by Kit Murray
Crohn’s disease, IBS, chronic migraines, anxiety, depression, diabetes … the list trails on. I’ve had doctors from all over the state tell me I have each of these, on top of others. I’ve had other doctors test me and say I don’t have some.
Recently, I tested negative for thyroid disease, but was given more medication for my acid reflux. It’s frustrating, as someone who is chronically ill, to deal with doctors and medical professionals who insist on upping dosages and not offering solutions.
Hundreds and thousands of dollars are drained from our pockets each year for medical insurance, medications and doctor visits, but what are we really getting from it?
Seventy percent of Americans take a prescription drug every day, and more than half take more than one. It shouldn’t be surprising at all — often we turn on the TV and immediately see advertisements for prescription medications. Drugs like those for ADHD in adults have side effects that go on forever: “confusion, change in mood, dizziness, upset stomach, numbness, dry mouth, light-headedness and sudden rage.”
The most frustrating line to hear is, “Just spruce up, you’re fine.”
Sometimes, it’s difficult to walk, I can’t breathe because my lungs are weak, or I have such a debilitating migraine I have to excuse myself because I can’t be in a lit room. I’m aware there is no “quick fix” medication, but it would be nice to be pointed in a direction that could cause some relief. Instead, it feels like I’m only worsening my condition and masking underlying problems.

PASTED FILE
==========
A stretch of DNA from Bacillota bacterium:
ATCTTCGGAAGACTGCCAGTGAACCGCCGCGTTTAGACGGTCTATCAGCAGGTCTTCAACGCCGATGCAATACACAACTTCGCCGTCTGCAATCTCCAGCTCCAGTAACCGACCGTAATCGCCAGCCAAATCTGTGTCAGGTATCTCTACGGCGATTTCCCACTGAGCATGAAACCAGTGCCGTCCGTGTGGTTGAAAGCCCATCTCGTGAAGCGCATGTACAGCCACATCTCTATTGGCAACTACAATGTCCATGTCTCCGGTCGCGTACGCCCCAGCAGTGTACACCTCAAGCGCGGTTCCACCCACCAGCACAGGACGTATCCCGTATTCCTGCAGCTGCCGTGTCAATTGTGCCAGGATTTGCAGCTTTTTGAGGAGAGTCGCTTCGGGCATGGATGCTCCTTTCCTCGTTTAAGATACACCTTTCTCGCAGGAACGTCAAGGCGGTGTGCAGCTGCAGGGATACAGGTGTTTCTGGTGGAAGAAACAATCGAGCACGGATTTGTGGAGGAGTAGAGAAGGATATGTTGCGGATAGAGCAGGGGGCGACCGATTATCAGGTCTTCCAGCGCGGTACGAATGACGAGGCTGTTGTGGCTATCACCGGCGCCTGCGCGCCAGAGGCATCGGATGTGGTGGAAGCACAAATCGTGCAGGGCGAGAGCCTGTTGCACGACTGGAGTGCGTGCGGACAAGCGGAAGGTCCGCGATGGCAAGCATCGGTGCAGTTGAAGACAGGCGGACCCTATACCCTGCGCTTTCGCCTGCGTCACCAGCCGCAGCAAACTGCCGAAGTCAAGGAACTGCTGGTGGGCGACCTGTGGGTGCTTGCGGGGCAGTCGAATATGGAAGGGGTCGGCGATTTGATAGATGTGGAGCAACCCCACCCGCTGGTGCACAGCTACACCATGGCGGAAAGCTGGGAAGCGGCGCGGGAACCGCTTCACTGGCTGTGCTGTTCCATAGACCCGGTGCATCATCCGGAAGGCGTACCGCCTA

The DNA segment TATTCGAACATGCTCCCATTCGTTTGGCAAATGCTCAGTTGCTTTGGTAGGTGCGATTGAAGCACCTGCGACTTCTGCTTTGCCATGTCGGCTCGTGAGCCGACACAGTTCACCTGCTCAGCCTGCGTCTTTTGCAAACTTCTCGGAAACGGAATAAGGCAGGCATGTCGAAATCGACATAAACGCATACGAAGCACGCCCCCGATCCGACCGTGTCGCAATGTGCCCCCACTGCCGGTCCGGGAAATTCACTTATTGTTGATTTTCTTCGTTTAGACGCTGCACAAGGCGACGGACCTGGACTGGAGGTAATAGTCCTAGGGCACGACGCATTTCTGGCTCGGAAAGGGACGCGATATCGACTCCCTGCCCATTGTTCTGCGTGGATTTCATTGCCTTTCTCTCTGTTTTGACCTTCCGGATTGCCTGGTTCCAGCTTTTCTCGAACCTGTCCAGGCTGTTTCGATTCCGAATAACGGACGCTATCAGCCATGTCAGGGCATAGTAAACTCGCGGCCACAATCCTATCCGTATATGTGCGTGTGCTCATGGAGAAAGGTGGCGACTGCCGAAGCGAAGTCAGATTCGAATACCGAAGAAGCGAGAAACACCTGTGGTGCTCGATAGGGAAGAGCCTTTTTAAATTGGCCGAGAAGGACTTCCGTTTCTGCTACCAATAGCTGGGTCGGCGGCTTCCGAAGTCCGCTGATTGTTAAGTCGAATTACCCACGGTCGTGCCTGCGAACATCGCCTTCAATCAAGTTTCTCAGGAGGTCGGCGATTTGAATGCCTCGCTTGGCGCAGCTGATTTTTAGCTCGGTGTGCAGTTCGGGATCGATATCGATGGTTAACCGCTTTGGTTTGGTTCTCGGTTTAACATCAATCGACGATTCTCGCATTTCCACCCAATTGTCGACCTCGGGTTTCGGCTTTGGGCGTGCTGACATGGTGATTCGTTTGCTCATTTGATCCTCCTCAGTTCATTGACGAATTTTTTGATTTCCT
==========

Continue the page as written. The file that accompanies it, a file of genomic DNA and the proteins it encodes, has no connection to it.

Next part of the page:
It’s upsetting to know the medical industry is pushing pills left and right and encouraging over-dosage and faulty prescriptions.
Believe it or not, doctors prescribe drugs to patients not even FDA-approved to help with things like dementia and sleep disorders. If I ask my doctors questions about what the medication is they’ve prescribed me, they give me simple answers, and the pharmacist isn’t able to help me beyond that either. I want to know what the pill is doing, because most of the time, it doesn’t help. I want to know why it isn’t working — not to be given a stronger medication that makes me feel worse.
It’s a scheme — especially when patients want to think these professionals have their best interests at heart. Big Pharma doesn’t seem to focus on the effectiveness of prescribed drugs — rather they are focusing on how much money they can make off patients who may not even need that medication. John Oliver eloquently explains it on “Last Week Tonight”: “Drug companies are a bit like high school boyfriends, they’re much more concerned with getting inside you than being effective once they’re in there.”
Maybe one day, these companies will gain my trust again, but right now I’m fed up with this mendacious system.